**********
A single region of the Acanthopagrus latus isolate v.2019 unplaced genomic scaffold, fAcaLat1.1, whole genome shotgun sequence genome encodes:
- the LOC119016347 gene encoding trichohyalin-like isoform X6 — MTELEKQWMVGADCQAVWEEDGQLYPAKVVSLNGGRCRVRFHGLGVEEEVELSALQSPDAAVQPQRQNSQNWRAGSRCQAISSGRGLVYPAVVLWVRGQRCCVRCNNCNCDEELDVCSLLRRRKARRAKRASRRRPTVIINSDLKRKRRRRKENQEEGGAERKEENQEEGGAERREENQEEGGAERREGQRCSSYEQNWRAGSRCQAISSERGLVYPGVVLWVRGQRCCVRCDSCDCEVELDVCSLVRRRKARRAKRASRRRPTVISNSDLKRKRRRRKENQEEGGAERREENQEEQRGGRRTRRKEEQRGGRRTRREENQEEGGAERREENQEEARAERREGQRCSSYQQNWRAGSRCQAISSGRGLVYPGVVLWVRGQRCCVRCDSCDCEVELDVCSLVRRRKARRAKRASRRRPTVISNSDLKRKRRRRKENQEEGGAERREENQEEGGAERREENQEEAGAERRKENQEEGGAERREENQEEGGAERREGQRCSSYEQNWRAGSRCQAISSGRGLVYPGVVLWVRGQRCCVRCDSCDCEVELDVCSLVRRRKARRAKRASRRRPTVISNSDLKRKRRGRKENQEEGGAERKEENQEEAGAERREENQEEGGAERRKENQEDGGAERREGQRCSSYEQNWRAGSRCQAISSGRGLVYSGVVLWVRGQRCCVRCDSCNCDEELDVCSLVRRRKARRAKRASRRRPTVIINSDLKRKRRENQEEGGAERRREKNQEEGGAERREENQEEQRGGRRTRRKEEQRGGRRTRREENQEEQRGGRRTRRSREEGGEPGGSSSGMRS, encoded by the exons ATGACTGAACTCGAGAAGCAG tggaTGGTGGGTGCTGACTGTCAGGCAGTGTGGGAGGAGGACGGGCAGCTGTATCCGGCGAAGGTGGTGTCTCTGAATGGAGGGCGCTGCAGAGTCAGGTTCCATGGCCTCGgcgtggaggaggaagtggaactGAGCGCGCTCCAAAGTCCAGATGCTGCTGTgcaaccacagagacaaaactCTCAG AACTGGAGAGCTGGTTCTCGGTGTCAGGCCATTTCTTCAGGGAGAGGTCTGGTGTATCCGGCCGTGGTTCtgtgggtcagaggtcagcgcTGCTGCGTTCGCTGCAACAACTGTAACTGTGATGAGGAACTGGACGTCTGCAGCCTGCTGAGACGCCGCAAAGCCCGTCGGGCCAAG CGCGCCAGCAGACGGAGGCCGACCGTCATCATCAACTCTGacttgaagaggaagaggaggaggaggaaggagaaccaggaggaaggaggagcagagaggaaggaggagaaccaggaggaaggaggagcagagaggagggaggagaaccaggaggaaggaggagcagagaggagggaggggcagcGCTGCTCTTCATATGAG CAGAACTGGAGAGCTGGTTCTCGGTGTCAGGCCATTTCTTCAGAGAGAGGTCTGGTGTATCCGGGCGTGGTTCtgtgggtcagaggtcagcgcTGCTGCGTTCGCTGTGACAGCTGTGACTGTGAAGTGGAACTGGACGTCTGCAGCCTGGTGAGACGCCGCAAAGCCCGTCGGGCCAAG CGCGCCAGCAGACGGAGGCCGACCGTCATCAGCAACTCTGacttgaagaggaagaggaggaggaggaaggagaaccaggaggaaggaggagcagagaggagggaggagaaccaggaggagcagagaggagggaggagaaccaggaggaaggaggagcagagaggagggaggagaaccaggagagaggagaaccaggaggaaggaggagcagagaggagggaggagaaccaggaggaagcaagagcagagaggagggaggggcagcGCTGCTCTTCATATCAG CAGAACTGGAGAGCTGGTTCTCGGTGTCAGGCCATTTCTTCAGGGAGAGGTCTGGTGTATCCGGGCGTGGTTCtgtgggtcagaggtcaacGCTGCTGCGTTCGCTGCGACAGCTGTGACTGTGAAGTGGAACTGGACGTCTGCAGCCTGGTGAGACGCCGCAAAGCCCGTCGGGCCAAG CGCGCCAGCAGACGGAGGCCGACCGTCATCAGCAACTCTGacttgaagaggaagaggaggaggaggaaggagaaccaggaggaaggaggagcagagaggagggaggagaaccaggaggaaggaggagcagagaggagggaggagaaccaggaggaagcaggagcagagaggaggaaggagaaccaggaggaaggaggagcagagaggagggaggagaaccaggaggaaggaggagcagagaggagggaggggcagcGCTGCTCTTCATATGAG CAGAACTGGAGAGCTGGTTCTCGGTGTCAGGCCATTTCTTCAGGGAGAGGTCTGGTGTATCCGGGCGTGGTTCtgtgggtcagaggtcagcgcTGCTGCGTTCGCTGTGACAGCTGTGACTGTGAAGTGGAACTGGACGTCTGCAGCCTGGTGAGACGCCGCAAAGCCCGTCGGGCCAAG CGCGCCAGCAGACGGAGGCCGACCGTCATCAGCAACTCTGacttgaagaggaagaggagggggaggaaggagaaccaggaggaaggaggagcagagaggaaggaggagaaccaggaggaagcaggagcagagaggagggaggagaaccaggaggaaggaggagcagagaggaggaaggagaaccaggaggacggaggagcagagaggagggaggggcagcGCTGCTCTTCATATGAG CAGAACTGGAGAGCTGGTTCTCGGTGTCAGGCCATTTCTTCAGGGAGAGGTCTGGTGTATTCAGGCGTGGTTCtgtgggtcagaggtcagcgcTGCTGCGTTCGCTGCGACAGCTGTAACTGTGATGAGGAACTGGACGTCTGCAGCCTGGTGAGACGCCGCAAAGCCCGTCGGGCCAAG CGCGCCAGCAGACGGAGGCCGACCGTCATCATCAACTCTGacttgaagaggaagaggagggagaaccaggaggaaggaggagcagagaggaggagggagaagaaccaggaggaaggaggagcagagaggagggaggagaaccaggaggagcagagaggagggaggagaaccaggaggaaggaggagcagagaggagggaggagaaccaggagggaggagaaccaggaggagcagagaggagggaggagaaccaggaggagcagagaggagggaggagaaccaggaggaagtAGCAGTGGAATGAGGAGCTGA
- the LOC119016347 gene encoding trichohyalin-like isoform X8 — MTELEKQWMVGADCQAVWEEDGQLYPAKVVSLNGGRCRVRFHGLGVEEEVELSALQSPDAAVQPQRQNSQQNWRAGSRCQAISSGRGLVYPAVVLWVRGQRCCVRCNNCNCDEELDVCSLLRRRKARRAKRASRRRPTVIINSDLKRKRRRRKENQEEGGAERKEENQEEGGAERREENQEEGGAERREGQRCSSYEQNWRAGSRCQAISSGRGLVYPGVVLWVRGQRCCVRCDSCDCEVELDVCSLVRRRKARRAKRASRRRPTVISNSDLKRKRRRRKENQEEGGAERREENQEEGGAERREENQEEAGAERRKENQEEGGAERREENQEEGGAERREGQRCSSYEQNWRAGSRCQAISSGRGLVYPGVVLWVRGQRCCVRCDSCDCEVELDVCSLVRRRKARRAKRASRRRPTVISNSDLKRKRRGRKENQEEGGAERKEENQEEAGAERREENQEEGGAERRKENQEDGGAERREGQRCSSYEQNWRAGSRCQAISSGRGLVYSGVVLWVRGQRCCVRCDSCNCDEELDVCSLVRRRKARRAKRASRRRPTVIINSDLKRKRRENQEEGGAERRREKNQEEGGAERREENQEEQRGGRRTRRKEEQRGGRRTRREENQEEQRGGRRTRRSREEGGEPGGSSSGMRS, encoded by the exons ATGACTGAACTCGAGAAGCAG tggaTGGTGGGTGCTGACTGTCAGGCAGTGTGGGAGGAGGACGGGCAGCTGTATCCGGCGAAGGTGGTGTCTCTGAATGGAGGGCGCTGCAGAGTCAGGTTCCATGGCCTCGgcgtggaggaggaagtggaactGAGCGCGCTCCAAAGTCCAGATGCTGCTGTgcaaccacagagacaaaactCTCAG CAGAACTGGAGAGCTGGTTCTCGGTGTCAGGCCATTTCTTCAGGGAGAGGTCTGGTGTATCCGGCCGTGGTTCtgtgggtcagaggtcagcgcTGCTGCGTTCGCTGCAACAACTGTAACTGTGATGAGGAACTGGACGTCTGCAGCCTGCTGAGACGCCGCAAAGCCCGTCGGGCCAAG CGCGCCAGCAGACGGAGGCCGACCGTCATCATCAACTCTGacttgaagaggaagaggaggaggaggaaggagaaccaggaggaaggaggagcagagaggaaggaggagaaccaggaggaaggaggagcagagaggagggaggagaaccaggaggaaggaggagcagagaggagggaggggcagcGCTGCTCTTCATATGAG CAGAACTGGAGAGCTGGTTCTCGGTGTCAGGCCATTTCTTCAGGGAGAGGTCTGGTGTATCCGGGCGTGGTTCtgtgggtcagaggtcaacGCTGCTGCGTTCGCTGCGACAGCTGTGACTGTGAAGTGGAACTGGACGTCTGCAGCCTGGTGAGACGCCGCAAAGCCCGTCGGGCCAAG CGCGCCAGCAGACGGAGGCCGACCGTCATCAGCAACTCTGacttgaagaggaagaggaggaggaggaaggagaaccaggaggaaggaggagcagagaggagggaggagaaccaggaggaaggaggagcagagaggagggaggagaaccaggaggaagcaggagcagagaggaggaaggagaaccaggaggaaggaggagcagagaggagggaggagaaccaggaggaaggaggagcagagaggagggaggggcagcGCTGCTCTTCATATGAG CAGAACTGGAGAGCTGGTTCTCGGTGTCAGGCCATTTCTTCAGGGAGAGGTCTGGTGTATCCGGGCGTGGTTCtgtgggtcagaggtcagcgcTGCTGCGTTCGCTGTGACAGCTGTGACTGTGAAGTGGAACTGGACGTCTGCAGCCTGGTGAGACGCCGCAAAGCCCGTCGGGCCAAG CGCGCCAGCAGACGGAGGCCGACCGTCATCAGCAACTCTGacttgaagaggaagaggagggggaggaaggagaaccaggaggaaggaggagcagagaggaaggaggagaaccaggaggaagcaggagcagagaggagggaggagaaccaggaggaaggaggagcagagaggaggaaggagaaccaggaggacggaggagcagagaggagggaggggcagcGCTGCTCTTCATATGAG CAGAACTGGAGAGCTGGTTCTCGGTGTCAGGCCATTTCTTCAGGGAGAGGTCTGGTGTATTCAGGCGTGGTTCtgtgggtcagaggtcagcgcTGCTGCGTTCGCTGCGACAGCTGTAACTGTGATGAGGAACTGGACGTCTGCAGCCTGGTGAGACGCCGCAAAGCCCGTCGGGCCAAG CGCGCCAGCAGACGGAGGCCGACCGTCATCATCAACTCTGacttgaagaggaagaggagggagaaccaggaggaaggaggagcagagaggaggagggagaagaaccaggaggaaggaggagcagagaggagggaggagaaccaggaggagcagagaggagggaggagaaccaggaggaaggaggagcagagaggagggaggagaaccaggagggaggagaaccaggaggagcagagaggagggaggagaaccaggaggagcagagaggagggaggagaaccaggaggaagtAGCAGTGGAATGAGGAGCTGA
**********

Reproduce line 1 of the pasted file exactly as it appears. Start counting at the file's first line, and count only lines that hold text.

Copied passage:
A single region of the Acanthopagrus latus isolate v.2019 unplaced genomic scaffold, fAcaLat1.1, whole genome shotgun sequence genome encodes: